Following last week’s episode of True Blood – which could have been seen as a competent resolution – the “official” True Blood season 4 finale feels like nothing more than an unnecessary addition to a series that’s on verge of proverbially imploding because of its tendency to follow operatic logic while continuously positioning itself as a fantastical drama.
Despite adequately concluding the myriad of concurrent storylines and subplots that have run rampant throughout the series’ evolution, the True Blood season 4 finale was also a cavalcade of ridiculousness wrapped in a veil of poorly executed scenes and a litany of “twists” that serve no other purpose than to reduce the number of actors the series has to employ.
Unfortunately, whatever complaints that can be made about the way True Blood’s fourth season concluded are magnified by the simple fact that the producers decided to set the finale on Halloween. Of course, even if one was attempting to forgive this decision, the illogical reference to MTV’s Teen Mom 2 would have certainly prevented that. Even lovers of Teen Mom will acknowledge that the original cast is the more interesting of the two.
With a rush to include any and all remaining character storylines, many of the finale’s scenes are rife with disproportionate rationality driven by forced emotions and convoluted dialogue, poorly juxtaposed to the imagery presented. Bill and Eric being burned on the cross while Marnie comes to terms with her death and Jessica and Jason having sex while talking about Hoyt are just a few examples of this.
To give credit where credit is due, the True Blood season 4 finale does present a more earnest conclusion to this past season’s storylines than the disastrous True Blood season 3 finale – but that’s not saying much.
Despite the core storylines being defined more by their frivolity than intrigue, the cliffhangers leading into True Blood season 5 are appealing in their own right – but does that really make a difference?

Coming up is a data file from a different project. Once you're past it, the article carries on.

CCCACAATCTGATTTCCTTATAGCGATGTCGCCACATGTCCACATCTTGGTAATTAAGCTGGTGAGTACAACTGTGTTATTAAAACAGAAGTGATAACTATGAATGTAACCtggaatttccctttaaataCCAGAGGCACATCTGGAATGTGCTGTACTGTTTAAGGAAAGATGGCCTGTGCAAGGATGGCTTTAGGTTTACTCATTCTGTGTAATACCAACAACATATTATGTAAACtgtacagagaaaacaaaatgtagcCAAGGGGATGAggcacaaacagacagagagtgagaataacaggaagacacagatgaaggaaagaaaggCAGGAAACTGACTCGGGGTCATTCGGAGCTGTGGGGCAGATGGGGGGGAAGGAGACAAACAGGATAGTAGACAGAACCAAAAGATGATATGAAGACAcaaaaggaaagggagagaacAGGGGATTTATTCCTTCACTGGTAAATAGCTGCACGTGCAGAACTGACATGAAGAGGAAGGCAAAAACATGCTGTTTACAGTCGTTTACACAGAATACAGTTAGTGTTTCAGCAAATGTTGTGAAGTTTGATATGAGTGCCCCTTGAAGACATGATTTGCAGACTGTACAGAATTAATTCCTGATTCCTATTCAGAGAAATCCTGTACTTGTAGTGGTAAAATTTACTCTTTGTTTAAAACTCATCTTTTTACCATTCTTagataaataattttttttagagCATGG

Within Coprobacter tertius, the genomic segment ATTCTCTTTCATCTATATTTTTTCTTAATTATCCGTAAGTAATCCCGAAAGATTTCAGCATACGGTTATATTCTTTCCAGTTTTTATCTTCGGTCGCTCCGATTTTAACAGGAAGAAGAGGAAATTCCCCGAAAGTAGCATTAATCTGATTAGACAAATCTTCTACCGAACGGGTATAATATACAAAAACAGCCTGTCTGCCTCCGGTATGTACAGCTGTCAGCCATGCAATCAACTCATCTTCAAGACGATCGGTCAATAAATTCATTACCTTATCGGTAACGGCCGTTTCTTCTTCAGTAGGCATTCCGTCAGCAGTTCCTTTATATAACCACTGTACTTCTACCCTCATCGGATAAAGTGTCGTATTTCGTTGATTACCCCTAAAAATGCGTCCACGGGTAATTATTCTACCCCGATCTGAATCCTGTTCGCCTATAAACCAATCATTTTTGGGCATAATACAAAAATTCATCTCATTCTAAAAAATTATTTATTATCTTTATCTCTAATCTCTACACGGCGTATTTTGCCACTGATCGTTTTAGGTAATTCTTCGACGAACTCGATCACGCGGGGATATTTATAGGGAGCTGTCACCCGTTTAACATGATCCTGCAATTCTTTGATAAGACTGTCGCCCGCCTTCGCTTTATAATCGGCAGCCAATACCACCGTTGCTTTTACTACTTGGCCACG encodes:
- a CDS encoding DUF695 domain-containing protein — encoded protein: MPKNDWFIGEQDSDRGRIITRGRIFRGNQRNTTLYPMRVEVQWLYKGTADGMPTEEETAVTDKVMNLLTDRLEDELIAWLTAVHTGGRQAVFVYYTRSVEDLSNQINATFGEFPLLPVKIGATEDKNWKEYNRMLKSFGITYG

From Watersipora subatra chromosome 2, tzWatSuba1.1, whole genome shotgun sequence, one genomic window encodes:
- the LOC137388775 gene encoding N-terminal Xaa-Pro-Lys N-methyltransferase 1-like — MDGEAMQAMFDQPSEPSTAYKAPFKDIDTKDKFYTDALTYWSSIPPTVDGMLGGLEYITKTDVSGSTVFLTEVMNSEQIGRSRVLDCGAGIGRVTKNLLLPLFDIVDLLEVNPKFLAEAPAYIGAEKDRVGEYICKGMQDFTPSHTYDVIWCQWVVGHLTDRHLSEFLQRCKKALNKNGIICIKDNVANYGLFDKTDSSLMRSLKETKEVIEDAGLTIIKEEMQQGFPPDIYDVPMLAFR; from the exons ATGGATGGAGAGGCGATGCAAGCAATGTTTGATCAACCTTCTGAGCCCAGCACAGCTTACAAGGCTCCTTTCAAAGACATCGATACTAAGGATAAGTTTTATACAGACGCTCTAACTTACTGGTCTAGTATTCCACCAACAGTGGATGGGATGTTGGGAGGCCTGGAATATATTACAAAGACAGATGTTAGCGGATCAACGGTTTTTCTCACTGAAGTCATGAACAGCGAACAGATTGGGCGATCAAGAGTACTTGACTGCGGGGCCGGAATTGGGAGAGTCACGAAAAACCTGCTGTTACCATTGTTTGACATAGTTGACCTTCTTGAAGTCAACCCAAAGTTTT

[MAJOR SPOILER ALERT]
Even if the revelation that Russell Edgington has escaped his cement coffin OR the news that the vampire alliance is falling apart OR the “shocking” twist of Tara being killed was enough to entice you to tune in to next season, one must ask themselves whether or not these relished twists and cliffhangers are even important when there’s precedence that these plots could be as poorly executed as previous storylines.
In a year when True Blood needed to prove itself as an ever-evolving series that can handle the prodigious mythos that comes from the Sookie Stackhouse novels, the series has, for all intents and purposes, chosen not to evolve, but to adapt; Alan Ball has (unfortunately) adapted this series into a proverbial adult soap opera before the audience’s eyes.
While this soap opera approach has worked well on, say, daytime television (though, not anymore) and resulted in entertaining, seemingly well-orchestrated storytelling, it’s often at the expense of deep, rich, character-driven stories.
Although, perhaps True Blood season 4 will serve as another rung in the ladder of growth that the series hopes to achieve. The improvement between season 3 and season 4 is apparent, so perhaps the transition from season 4 to season 5 will be as well.
That being said, in a world where television has elevated itself to be more than a litany of 30-minute network sitcoms, is there any room for a television series that’s trying to find itself over the course of 5 years to still be on the air? With a vertebral treasure trove of well-told stories continuously available every night of the week, are audiences willing to suffer through the growing pains of True Blood in hopes that something amazing will eventually occur?
Even though there’s no way that True Blood will be taken off the air anytime soon, at a certain point these contrivances will most certainly catch up with them, unless they’re changed.
It’s not a matter of “if,” but “when.”
True Blood season 5 will premiere July 2012 on HBO
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